TTU students, alums help uncover largest weapons cache in IraqWhen the largest weapons cache in the history of the Iraqi conflict was uncovered this summer, there was a moment when "Tech Pride" had a meaning beyond compare.
Three Tennessee Tech University students and three alumni, all Marine Reserves with Delta Co. 4th CEB out of Knoxville, braved the threats of Southern Fallujah and the desert to make history, and more importantly, save lives.
Students Cpl. Brandon Geesling, Lance Cpl. Peter Gabriel and Lance Cpl. Bryan Wilson along with graduates Cpl. Andy Ledbetter, Cpl. Jamie Greenwood and Gunnery Sgt. Doug Rines, spent March until September in a platoon of about 40 reserves assigned to provide demolition support to the Third Battalion, 4th Marines, an active duty infantry battalion from California. Their story has been told in military circles, but only they realized how special it was to share their military experience with each other, comrades with a common bond through the university.
"When we were getting ready to deploy, I was making sure all the students had properly notified their universities," said Gunnery Sgt. Rines, a 1993 I.T. graduate who coaches baseball at Morristown East High School. "That's when I discovered how many of us were connected to Tech. I started entertaining them with stories about how fortunate they are that there's more to do in town than when I was a student."
The levity turned to seriousness when the six arrived in Fallujah as a part of Operation Iraqi Freedom.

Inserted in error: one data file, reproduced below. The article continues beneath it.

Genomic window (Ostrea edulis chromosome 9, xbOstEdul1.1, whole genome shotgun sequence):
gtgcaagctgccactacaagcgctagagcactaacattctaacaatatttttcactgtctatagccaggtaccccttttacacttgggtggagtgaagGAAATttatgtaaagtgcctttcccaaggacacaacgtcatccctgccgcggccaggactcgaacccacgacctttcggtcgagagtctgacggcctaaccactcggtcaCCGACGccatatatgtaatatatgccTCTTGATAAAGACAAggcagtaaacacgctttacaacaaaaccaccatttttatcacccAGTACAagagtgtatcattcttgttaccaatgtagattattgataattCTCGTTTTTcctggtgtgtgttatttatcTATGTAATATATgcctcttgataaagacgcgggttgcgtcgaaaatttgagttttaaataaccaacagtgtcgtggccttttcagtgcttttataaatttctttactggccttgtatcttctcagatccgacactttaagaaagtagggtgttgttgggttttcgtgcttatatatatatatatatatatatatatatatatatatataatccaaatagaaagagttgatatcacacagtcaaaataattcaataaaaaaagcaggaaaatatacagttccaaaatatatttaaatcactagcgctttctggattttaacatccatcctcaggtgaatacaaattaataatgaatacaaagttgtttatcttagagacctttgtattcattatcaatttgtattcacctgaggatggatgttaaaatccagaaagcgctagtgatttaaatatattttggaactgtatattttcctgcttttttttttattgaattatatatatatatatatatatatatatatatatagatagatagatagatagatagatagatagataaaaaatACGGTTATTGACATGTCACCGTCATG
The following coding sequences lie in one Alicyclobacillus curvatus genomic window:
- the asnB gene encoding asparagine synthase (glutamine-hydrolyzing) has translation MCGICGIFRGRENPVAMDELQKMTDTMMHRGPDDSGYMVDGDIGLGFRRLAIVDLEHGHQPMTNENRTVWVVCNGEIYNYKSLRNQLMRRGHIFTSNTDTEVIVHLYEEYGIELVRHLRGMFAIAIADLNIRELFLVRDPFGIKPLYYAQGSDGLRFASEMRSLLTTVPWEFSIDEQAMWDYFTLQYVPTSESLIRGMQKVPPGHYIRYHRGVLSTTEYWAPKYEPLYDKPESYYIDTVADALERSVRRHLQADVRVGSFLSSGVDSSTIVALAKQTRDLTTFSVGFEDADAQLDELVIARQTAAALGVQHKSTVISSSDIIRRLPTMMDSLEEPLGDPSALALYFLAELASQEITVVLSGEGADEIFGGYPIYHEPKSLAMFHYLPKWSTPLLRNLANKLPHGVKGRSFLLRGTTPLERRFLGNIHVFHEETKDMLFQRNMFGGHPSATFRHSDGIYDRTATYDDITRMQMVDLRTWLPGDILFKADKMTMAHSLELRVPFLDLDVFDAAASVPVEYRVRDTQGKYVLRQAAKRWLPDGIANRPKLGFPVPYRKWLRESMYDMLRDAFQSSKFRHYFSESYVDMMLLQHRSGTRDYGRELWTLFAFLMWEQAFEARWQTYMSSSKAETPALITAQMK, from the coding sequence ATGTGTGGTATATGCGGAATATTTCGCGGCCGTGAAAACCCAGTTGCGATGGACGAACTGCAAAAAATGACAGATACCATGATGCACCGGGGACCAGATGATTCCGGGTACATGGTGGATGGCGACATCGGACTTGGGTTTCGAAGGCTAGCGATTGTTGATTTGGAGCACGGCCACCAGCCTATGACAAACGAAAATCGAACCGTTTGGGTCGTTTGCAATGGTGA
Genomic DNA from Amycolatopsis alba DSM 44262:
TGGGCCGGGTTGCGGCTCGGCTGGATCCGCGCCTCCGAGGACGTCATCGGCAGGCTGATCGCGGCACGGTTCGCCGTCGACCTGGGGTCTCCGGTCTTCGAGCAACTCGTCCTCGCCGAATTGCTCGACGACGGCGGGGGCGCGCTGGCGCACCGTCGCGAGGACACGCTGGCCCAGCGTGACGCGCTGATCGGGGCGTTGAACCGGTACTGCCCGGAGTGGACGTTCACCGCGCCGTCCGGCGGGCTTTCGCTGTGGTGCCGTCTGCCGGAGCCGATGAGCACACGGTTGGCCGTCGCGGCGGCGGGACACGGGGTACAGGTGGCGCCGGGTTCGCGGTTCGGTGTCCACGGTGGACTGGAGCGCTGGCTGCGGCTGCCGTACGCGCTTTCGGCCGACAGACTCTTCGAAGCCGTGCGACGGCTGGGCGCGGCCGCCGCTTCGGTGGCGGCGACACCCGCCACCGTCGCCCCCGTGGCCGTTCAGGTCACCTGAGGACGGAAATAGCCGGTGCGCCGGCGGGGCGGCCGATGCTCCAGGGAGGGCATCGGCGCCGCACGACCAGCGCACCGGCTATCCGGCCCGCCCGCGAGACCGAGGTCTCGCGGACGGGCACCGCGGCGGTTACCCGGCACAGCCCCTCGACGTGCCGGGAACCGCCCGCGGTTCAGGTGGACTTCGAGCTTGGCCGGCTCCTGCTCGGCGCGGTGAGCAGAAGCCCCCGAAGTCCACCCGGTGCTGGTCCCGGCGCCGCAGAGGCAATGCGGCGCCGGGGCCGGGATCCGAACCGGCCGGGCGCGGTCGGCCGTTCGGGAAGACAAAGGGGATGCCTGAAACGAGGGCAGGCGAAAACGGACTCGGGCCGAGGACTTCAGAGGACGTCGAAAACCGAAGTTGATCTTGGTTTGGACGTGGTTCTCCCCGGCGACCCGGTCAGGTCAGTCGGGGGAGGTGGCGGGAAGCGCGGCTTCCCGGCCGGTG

"When the infantry went into a home, we blew the doors open," said Rines. "We also spent a lot of time locating land mines and IEDs (improvised exploding devices). We uncovered more than 40 IEDs throughout the city of Fallujah during our seven-month tour, plus numerous small weapons caches. The big cache was uncovered in late April."
Lance Cpl. Peter Gabriel credits the platoon's preparedness and dedication in making the historic find.
"We are trained to use two types of mine detectors," said Gabriel. "We combed huge areas of desert during a week-long Operation Southern Advance, and we started to notice a pattern for where some of the weapons were buried. But at times we just strained away, continuing to comb the vast desert."
The payoff came when a berm yielded 40,000 pounds in different type of artillery rounds, explosives, and vital insurgent intelligence.
"This find saved a lot of American lives and Iraqi soldiers' lives," said Rines. "Not only did we confiscate the weapons and artillery, the intelligence helped locate other insurgents and caches."
The platoon searched the area about 18 miles south of Fallujah for an entire week, covering 20 acres and disabling an IED factory found inside a home.
"These men did a fabulous job, thought on their feet and were empowered to make decisions to keep their platoon safe and to carry out operations," said Rines.
"This was a tremendous amount of responsibility, especially for the students, who don't usually have to make decisions of this gravity," he said. "They controlled a lot of what happened and did it well. There are men that graduate and work many years in their fields who never have the responsibility that these students had during our tour. These young men truly learned responsibility and multi-tasking."
Gabriel, Geesling and Wilson plan to return to Tennessee Tech in the spring. Gabriel, who is just a sophomore, says he is even trying to recruit three others in the platoon to transfer to Tech.
"We all are proud to be TTU students and just thought it would make our school proud to know about this platoon of combat engineers led by a Tech alumnus," said Gabriel.